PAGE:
Some orchid varieties, like Taeniophyllum species, have also found a way to survive without leaves, carrying out all photosynthesis through their roots. Read more here.

7. The location of one of the UK’s rarest wild orchids has to be guarded  

Some of the rarest wildflowers in the UK are orchids, including the ghost orchid (which lives underground except to flower), the fen orchid and the lady’s slipper orchid. But the one we are talking about that has its location guarded is the lady’s slipper orchid (Cypripedium calceolus). This orchid was once widespread across northern England, but was wiped out by a combination of habitat loss and a Victorian craze for orchid-hunting. 

By 1917, the lady’s slipper orchid was thought to be extinct until 1930, when a single colony was rediscovered in a remote corner of the Yorkshire Dales. A small group of guardians managed to keep the orchid secret from collectors for almost 40 years before a dedicated committee was set up in 1971 to protect the orchids. The site’s location remains a closely guarded secret, and the colony is under protection throughout the year.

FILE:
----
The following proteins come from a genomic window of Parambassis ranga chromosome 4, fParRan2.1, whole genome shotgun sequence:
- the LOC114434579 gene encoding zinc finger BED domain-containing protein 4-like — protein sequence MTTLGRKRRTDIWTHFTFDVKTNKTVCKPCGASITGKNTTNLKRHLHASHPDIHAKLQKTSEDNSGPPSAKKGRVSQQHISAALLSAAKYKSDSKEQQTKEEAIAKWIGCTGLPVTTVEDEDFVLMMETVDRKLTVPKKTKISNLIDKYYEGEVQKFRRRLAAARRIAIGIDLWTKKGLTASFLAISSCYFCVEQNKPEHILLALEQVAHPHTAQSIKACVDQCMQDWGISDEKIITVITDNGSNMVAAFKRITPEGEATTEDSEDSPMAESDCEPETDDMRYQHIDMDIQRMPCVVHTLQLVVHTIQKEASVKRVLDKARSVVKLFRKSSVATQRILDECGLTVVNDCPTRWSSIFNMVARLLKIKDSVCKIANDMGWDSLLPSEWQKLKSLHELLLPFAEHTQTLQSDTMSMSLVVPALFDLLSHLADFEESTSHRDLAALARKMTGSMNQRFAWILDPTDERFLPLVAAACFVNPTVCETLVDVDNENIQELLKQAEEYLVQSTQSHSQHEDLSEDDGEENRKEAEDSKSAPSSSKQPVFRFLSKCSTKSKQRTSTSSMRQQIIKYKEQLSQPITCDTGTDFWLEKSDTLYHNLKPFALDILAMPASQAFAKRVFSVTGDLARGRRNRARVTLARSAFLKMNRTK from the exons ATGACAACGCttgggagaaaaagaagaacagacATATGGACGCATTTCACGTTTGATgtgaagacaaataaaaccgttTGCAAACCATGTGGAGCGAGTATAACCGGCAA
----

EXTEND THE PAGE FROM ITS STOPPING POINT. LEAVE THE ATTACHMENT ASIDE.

A reintroduction programme has now established colonies of lady’s slipper orchids at ten sites in the UK, using seedlings bred from the surviving wild plants. For more information read here, and here

8. Vanilla comes from orchids

The only orchid that can be grown as a commercial crop is the vanilla orchid (Vanilla planifolia), which has seedpods used to make vanilla. 

9. Orchids can live for hundreds of years

With the correct care and growing conditions, an orchid can have a lifespan of over a hundred years. For example, one of the oldest known orchids is the tiger orchid in Singapore’s Botanic Gardens. This orchid is estimated to be over 220 years old and is still blooming. For more information, read here.

10. Most widely grown houseplant

The most commonly grown houseplant orchid in the world is the Moth Orchid (Phalaneopsis species and hybrids). This houseplant now surpasses the Christmas plant and the poinsettia in popularity; with its sales increasing annually. 

You Might Be Interested In…

Updated on April 15, 2024

Was this article helpful?

Related Articles